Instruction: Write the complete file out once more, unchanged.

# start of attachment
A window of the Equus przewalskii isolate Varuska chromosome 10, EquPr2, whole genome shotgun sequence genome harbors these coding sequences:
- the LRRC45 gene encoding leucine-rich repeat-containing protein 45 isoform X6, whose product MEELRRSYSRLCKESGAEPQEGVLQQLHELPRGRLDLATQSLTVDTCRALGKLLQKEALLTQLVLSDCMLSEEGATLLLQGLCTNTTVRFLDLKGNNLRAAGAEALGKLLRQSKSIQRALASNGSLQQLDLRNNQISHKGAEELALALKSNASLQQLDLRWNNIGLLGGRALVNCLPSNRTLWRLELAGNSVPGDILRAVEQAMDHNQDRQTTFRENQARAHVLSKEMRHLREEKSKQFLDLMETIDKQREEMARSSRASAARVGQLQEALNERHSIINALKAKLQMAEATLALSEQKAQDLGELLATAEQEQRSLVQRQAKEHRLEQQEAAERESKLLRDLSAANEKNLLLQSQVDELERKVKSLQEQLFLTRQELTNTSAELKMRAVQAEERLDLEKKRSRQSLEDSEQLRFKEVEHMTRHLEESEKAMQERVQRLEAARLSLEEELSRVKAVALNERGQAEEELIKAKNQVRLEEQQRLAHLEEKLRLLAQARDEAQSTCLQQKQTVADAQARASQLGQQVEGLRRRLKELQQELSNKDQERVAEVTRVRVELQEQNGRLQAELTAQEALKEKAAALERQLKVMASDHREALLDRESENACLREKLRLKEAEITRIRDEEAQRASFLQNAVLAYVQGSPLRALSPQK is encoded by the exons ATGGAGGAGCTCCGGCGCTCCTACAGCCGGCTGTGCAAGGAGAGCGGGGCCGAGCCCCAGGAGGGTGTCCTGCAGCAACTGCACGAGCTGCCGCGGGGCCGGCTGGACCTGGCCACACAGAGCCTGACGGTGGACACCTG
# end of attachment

A window of the Equus przewalskii isolate Varuska chromosome 10, EquPr2, whole genome shotgun sequence genome harbors these coding sequences:
- the LRRC45 gene encoding leucine-rich repeat-containing protein 45 isoform X6, whose product MEELRRSYSRLCKESGAEPQEGVLQQLHELPRGRLDLATQSLTVDTCRALGKLLQKEALLTQLVLSDCMLSEEGATLLLQGLCTNTTVRFLDLKGNNLRAAGAEALGKLLRQSKSIQRALASNGSLQQLDLRNNQISHKGAEELALALKSNASLQQLDLRWNNIGLLGGRALVNCLPSNRTLWRLELAGNSVPGDILRAVEQAMDHNQDRQTTFRENQARAHVLSKEMRHLREEKSKQFLDLMETIDKQREEMARSSRASAARVGQLQEALNERHSIINALKAKLQMAEATLALSEQKAQDLGELLATAEQEQRSLVQRQAKEHRLEQQEAAERESKLLRDLSAANEKNLLLQSQVDELERKVKSLQEQLFLTRQELTNTSAELKMRAVQAEERLDLEKKRSRQSLEDSEQLRFKEVEHMTRHLEESEKAMQERVQRLEAARLSLEEELSRVKAVALNERGQAEEELIKAKNQVRLEEQQRLAHLEEKLRLLAQARDEAQSTCLQQKQTVADAQARASQLGQQVEGLRRRLKELQQELSNKDQERVAEVTRVRVELQEQNGRLQAELTAQEALKEKAAALERQLKVMASDHREALLDRESENACLREKLRLKEAEITRIRDEEAQRASFLQNAVLAYVQGSPLRALSPQK is encoded by the exons ATGGAGGAGCTCCGGCGCTCCTACAGCCGGCTGTGCAAGGAGAGCGGGGCCGAGCCCCAGGAGGGTGTCCTGCAGCAACTGCACGAGCTGCCGCGGGGCCGGCTGGACCTGGCCACACAGAGCCTGACGGTGGACACCTG